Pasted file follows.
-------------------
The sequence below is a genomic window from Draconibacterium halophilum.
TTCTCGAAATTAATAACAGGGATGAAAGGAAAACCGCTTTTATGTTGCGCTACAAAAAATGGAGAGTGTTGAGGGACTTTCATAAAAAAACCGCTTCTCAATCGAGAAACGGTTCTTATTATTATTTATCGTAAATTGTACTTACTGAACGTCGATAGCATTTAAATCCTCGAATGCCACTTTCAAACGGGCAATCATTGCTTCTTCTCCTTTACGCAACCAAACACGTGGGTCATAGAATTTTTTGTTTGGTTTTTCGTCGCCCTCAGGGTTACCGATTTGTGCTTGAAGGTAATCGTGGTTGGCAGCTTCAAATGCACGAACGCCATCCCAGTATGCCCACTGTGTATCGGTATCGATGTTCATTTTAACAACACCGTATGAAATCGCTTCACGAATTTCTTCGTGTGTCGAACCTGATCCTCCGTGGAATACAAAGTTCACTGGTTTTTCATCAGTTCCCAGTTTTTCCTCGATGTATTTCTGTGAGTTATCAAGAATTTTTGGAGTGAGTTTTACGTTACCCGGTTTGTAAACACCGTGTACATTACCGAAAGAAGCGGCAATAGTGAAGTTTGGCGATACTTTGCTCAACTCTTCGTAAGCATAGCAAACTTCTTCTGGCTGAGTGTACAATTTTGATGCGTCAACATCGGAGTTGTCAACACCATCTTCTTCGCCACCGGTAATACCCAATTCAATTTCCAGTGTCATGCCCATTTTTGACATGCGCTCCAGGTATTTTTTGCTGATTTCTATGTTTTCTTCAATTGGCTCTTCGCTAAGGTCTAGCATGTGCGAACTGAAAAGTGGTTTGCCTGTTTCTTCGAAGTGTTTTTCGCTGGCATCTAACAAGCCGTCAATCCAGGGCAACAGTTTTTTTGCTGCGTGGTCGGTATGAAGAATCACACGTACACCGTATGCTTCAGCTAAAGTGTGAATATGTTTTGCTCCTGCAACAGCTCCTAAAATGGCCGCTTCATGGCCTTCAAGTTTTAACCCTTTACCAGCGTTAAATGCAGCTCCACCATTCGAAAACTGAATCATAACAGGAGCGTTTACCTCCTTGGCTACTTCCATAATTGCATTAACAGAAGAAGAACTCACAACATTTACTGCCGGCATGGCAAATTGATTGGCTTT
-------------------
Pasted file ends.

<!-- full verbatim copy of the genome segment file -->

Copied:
The sequence below is a genomic window from Draconibacterium halophilum.
TTCTCGAAATTAATAACAGGGATGAAAGGAAAACCGCTTTTATGTTGCGCTACAAAAAATGGAGAGTGTTGAGGGACTTTCATAAAAAAACCGCTTCTCAATCGAGAAACGGTTCTTATTATTATTTATCGTAAATTGTACTTACTGAACGTCGATAGCATTTAAATCCTCGAATGCCACTTTCAAACGGGCAATCATTGCTTCTTCTCCTTTACGCAACCAAACACGTGGGTCATAGAATTTTTTGTTTGGTTTTTCGTCGCCCTCAGGGTTACCGATTTGTGCTTGAAGGTAATCGTGGTTGGCAGCTTCAAATGCACGAACGCCATCCCAGTATGCCCACTGTGTATCGGTATCGATGTTCATTTTAACAACACCGTATGAAATCGCTTCACGAATTTCTTCGTGTGTCGAACCTGATCCTCCGTGGAATACAAAGTTCACTGGTTTTTCATCAGTTCCCAGTTTTTCCTCGATGTATTTCTGTGAGTTATCAAGAATTTTTGGAGTGAGTTTTACGTTACCCGGTTTGTAAACACCGTGTACATTACCGAAAGAAGCGGCAATAGTGAAGTTTGGCGATACTTTGCTCAACTCTTCGTAAGCATAGCAAACTTCTTCTGGCTGAGTGTACAATTTTGATGCGTCAACATCGGAGTTGTCAACACCATCTTCTTCGCCACCGGTAATACCCAATTCAATTTCCAGTGTCATGCCCATTTTTGACATGCGCTCCAGGTATTTTTTGCTGATTTCTATGTTTTCTTCAATTGGCTCTTCGCTAAGGTCTAGCATGTGCGAACTGAAAAGTGGTTTGCCTGTTTCTTCGAAGTGTTTTTCGCTGGCATCTAACAAGCCGTCAATCCAGGGCAACAGTTTTTTTGCTGCGTGGTCGGTATGAAGAATCACACGTACACCGTATGCTTCAGCTAAAGTGTGAATATGTTTTGCTCCTGCAACAGCTCCTAAAATGGCCGCTTCATGGCCTTCAAGTTTTAACCCTTTACCAGCGTTAAATGCAGCTCCACCATTCGAAAACTGAATCATAACAGGAGCGTTTACCTCCTTGGCTACTTCCATAATTGCATTAACAGAAGAAGAACTCACAACATTTACTGCCGGCATGGCAAATTGATTGGCTTT